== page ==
Don Yenko and Yenko Stinger
By Charlie “Bud” Doerge
In 1957, Chevrolet racer Don Yenko set up his own tuning shop in Canonsburg, Pennsylvania. Starting in 1965, Yenko’s shop began turning its attention to Chevrolet’s new, rear-engined car, the Corvair. Yenko saw both performance and racing potential in the Corvair and after improving on nearly every system in the car—including engine tweaks that could raise its output to 240-hp—Yenko had transformed the pedestrian Corvair, into the “Yenko Stinger.” Over the next two years, Yenko would build 185 Stingers, many of which saw action on tracks across the U.S.
Don Yenko and the Yenko Stinger is one of those labors of love by a died-in-the-wool enthusiast. Yenko owner and author Charlie Doerge has taken his 25 years of research and obsession with the Stinger and compiled all his knowledge and stories into one 270-page, black-and-white book that will surely stand as the definitive work on these unusual racecars. Doerge not only traces the history of Yenko and the development of the Stinger, he also tracks the racing history of the Stinger and provides a comprehensive registry of the known survivors and their whereabouts.
While the topic may not be of interest to everyone, if you’ve ever had an interest in either Yenko or the Corvair/Stinger, this limited edition, self-published book will be a must have.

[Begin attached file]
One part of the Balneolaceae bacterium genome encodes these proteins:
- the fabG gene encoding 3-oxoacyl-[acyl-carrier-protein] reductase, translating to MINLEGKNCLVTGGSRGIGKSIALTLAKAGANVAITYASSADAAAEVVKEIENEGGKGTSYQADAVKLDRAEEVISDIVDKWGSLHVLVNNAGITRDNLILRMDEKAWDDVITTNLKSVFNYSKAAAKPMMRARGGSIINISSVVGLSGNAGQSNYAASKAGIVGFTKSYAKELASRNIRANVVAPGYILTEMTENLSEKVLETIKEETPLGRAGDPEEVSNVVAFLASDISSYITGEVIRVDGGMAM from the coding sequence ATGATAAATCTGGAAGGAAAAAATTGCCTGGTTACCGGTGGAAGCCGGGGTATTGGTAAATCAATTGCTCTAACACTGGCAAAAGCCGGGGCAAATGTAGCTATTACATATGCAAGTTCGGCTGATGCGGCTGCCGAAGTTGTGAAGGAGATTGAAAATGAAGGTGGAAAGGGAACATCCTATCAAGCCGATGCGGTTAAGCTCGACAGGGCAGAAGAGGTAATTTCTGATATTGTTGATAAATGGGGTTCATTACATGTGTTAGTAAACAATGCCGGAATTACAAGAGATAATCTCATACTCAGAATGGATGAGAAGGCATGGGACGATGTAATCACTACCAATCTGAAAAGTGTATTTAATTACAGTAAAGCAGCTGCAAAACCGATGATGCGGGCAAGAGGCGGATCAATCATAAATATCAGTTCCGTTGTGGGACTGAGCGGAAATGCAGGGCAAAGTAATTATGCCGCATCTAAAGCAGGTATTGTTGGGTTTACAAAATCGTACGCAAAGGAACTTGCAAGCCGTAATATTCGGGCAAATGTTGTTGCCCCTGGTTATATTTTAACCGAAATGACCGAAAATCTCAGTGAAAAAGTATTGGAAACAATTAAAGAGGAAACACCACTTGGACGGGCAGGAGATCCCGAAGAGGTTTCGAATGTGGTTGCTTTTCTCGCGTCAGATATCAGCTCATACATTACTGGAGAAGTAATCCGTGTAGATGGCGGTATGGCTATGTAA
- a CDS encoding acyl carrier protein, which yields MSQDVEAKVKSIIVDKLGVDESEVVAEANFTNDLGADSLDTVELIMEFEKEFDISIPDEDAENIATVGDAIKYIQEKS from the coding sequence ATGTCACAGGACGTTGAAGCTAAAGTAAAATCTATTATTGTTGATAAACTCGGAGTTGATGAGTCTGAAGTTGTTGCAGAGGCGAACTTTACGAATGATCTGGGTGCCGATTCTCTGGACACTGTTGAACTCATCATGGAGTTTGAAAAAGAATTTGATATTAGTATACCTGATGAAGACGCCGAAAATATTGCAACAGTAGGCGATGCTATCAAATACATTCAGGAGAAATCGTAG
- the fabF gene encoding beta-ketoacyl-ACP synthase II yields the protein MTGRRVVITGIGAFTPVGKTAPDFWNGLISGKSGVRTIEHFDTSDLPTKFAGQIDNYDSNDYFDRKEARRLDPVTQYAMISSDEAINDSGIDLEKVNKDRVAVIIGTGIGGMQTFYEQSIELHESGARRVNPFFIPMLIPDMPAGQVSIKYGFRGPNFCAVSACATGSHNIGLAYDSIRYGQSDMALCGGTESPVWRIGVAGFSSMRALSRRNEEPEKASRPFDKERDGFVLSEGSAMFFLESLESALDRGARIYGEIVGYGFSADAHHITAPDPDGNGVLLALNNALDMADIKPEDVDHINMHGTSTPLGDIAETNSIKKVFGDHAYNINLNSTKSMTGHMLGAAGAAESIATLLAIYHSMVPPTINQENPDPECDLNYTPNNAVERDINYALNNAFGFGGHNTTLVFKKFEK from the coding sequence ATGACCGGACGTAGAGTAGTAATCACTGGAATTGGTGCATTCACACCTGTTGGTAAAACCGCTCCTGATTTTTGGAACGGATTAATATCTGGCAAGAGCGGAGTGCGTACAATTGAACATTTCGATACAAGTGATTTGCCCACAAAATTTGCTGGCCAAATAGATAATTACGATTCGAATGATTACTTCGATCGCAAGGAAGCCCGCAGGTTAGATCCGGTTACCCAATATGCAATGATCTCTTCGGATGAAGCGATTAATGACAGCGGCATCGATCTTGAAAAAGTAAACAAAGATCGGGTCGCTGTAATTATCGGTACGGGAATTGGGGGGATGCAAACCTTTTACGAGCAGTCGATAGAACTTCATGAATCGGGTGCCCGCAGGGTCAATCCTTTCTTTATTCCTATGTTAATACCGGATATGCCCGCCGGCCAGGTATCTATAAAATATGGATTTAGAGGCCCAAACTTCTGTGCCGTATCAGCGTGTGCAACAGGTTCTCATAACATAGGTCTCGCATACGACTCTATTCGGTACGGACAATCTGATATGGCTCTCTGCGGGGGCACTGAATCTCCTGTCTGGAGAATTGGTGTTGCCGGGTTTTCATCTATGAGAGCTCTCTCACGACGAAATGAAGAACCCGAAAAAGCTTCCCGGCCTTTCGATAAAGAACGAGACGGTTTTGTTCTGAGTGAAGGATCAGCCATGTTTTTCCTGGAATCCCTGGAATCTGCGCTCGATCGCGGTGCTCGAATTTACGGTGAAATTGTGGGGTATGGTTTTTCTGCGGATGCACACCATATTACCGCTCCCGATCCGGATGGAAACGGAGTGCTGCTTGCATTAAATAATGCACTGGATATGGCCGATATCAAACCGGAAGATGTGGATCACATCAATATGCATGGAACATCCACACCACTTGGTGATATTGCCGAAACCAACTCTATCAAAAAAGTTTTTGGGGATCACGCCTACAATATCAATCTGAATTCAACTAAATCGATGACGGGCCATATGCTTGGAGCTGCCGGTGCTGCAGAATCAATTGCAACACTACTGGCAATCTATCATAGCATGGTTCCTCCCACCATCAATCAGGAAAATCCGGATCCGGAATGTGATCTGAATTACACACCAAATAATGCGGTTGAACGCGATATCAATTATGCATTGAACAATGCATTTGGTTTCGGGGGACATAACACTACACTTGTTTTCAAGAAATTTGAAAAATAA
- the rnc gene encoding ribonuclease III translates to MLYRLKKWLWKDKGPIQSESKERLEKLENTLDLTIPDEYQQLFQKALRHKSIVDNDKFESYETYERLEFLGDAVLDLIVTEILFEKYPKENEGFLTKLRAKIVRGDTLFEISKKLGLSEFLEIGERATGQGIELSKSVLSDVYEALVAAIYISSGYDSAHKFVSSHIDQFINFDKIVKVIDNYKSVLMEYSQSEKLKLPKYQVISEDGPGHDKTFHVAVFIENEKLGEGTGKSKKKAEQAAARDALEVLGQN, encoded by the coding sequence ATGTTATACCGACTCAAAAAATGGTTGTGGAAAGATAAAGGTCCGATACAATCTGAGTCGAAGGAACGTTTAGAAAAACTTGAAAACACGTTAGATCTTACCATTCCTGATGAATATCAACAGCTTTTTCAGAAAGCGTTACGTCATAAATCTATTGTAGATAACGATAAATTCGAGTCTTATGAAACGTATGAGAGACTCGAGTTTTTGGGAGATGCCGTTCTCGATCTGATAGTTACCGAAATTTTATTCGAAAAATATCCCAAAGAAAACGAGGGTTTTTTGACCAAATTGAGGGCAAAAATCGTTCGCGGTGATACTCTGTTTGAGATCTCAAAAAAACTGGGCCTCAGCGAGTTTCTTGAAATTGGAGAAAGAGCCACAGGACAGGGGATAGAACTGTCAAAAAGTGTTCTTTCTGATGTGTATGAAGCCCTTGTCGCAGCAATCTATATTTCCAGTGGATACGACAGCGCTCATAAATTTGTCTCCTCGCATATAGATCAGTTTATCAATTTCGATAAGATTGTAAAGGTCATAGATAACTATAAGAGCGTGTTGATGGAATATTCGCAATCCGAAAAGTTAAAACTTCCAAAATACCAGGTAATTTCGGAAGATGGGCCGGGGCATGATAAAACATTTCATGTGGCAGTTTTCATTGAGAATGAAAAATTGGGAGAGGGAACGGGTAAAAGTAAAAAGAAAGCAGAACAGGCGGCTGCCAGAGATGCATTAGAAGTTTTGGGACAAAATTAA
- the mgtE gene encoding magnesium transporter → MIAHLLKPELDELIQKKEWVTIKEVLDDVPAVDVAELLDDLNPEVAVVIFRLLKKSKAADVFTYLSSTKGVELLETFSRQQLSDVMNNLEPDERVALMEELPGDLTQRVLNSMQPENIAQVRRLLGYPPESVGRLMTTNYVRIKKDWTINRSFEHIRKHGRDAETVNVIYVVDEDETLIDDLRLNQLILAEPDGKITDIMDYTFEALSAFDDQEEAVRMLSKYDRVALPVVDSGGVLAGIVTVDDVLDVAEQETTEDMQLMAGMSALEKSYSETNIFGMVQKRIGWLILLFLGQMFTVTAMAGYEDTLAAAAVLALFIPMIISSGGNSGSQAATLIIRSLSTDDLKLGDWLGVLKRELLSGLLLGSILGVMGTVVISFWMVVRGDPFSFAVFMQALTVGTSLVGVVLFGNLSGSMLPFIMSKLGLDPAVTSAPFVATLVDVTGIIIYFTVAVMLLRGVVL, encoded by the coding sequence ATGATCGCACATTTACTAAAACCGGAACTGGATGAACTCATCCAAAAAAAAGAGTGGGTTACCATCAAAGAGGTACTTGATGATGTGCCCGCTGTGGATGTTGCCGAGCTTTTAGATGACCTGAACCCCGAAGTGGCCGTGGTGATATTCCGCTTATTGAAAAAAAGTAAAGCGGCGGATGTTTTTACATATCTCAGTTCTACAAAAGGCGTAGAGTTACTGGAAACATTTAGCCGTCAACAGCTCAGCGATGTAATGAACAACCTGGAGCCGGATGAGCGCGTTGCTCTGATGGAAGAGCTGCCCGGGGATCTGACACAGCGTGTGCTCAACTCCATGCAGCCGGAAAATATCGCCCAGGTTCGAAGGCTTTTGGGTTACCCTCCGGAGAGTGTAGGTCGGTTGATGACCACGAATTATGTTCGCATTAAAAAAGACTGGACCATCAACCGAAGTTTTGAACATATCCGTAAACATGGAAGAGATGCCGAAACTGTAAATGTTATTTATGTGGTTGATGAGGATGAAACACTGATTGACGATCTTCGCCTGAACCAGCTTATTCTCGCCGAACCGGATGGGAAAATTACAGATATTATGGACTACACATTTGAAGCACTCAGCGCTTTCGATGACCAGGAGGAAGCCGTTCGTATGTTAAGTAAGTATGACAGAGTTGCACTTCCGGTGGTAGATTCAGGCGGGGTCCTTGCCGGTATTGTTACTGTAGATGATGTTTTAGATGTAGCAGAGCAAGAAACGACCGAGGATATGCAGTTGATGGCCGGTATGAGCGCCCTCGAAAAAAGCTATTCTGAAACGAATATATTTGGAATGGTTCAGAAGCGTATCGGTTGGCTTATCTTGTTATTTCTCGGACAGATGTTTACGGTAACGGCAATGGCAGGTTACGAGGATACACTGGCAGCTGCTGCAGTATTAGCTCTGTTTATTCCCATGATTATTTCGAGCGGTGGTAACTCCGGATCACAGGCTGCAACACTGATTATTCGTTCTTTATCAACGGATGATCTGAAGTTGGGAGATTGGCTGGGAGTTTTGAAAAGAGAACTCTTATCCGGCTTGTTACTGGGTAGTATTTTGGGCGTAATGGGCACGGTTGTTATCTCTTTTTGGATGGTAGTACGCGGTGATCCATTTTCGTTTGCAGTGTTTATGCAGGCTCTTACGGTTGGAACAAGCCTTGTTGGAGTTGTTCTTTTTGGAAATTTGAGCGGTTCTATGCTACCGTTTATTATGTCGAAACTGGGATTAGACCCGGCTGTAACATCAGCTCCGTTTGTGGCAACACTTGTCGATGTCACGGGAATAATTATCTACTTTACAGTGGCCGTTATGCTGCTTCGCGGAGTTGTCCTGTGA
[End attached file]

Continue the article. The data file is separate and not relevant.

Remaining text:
Available for US$39.95 (+s&h) at www.yenkostinger.com or be email at firstname.lastname@example.org
Reviewed by Casey Annis
Life Is a Highway
Edited by Darwin Holstrom and Melinda Keefe
A star-studded group of writers have contributed work to this compendium of stories about the many aspects of the automobile and the human activities in which it plays an integral role. Some of these writers are accomplished automotive journalists with familiar names like Ken Purdy, L.K.J. Setright, Tom McCahill, David E. Davis, Brock Yates or Ted West, while other tales come from best-selling authors such as Jack Kerouac, Stephen King or Hunter S. Thompson, and yet others arise from such unlikely sources as J. Edgar Hoover and Rowan Atkinson.
One of the best is from Chris McCall, a driver’s license-less New Yorker who tells of learning to drive for the first time in a GT350 Mustang at California’s Willow Springs Raceway, with instruction from the SCCA’s John Timanus. The other tales range from short to long, humorous to instructive, biographical to fantastic, and most readers will surely find something that suits their fancy. This is, however, primarily a book of text with only the occasional photograph and a handful of illustrations by Hector Cadematori.
Available for US$25 (£19) at enthusiast bookstores or directly from publisher Motorbooks at www.motorbooks.com
Reviewed by John Zimmermann